Williamson does sports photography for Oregon Women's Basketball, and her business, Josie Leigh Photography, provides wedding, family and senior photos. She has grown her business through Instagram and word of mouth.
On top of being an incoming senior and running a photography business, Williamson is an assistant coach for Springfield High School’s women’s varsity basketball team and manages the UO women’s basketball team. Managing the women’s team pays for part of Williamson’s tuition, and she is able to cover the rest of her financial needs with her photography business, Williamson said.
“I could spend 24/7 on my business if I wasn’t disciplined,” Williamson said. “I would probably fail out of college if I didn’t learn how to time manage.”
A bad experience getting her high school senior photos taken inspired Williamson to create positive experiences for her clients. Her goal is to make everyone feel comfortable, she said.
“I am more drawn to capture a person and their personality 一 the beauty of that person,” Williamson said.
Post graduation, Williamson hopes to continue Josie Leigh Photography and shooting sports.
Making mom proud
Last Christmas, fourth year advertising major Bella Dentler made jewelry to give to her friends. A month ago, she went public and started selling her jewelry via her Instagram, “bhelluhz.” Dentler has sold about 20 pairs of earrings so far, and everything she posted on Instagram all sold out within a day, she said.
Dentler sells solely earrings at the moment. Her process starts with scrolling through Pinterest for inspiration. She then creates a design, decides on the colors and uses a mason jar to roll out the polymer clay. She usually makes the jewelry while binging TV shows like “Broad City.”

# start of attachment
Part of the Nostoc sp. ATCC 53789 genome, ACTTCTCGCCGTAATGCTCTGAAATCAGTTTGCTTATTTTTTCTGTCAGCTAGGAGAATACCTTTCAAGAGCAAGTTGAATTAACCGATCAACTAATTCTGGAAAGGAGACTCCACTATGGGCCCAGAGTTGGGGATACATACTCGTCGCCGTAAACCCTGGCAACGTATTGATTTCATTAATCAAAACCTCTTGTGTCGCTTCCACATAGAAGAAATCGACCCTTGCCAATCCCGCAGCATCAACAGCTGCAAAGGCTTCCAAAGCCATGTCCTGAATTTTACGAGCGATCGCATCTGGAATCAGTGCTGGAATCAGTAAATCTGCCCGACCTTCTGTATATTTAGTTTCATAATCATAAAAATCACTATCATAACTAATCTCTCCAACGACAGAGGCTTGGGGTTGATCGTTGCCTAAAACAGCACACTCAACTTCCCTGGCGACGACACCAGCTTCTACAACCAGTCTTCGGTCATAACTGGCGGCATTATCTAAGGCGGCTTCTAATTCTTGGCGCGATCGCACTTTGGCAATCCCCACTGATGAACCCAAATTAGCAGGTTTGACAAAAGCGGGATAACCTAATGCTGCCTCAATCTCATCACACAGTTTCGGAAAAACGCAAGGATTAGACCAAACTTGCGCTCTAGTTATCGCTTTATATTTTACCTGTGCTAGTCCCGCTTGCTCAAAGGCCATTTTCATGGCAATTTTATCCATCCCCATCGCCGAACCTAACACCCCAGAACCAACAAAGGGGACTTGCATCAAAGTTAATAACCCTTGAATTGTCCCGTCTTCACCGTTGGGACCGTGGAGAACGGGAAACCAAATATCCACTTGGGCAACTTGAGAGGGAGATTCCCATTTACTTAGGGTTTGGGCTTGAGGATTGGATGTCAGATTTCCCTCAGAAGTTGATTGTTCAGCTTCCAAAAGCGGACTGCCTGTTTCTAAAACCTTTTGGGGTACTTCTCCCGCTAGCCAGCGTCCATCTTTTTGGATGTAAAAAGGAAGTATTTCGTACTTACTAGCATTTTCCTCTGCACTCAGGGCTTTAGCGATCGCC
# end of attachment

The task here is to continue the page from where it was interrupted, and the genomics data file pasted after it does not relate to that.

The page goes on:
Her favorite part is “when people slide up [on Instagram] and are like ‘Those are so cool,’” Dentler said. “Having people actually validating my art means a lot.”
Dentler’s family immigrated to the U.S. from the Philippines, and there was a pressure to be a doctor in a family where “everyone is a pharmacist,” she said.
“Taking a creative route is not very validated in my family,” Dentler said. “So getting to hear other people be excited about the things I do makes me really excited.”
Her mom recently told Dentler about a proud moment she had explaining to a friend that her daughter is an artist. She even helps Dentler buy clay and wants her own pair of earrings, Dentler said.
Empowerment through photography
As a child, Charlotte Moerel loved being in front of the camera, especially when her grandma was taking the pictures. Now a third year advertising major, Moerel hates being in front of the camera, she said, but loves being the one snapping photos. She runs Charlotte Moerel Photography, providing headshots, graduation photo shoots and other photo packages.
“A big part of my brand is finding the beauty within yourself,” Moerel said. “I have a big rule of not photoshopping anyone’s bodies or photoshopping anything that would not change within a week.”
With over ten years of experience taking photos, Moerel is in the process of building her business and growing her Instagram following. As an international student from the Netherlands, she hopes to get a working visa post graduation to continue working as a photographer in the United States.
She currently does about one photo shoot a week, often with friends, and always has at least nine photos queued up for Instagram in order to keep her feed fresh. If she gets a work visa, Moerel hopes to shoot mostly weddings and maternity shoots, always with a lens of empowerment.
“I’m all about empowering people to feel comfortable and feel beautiful and be in front of that camera,” Moerel said.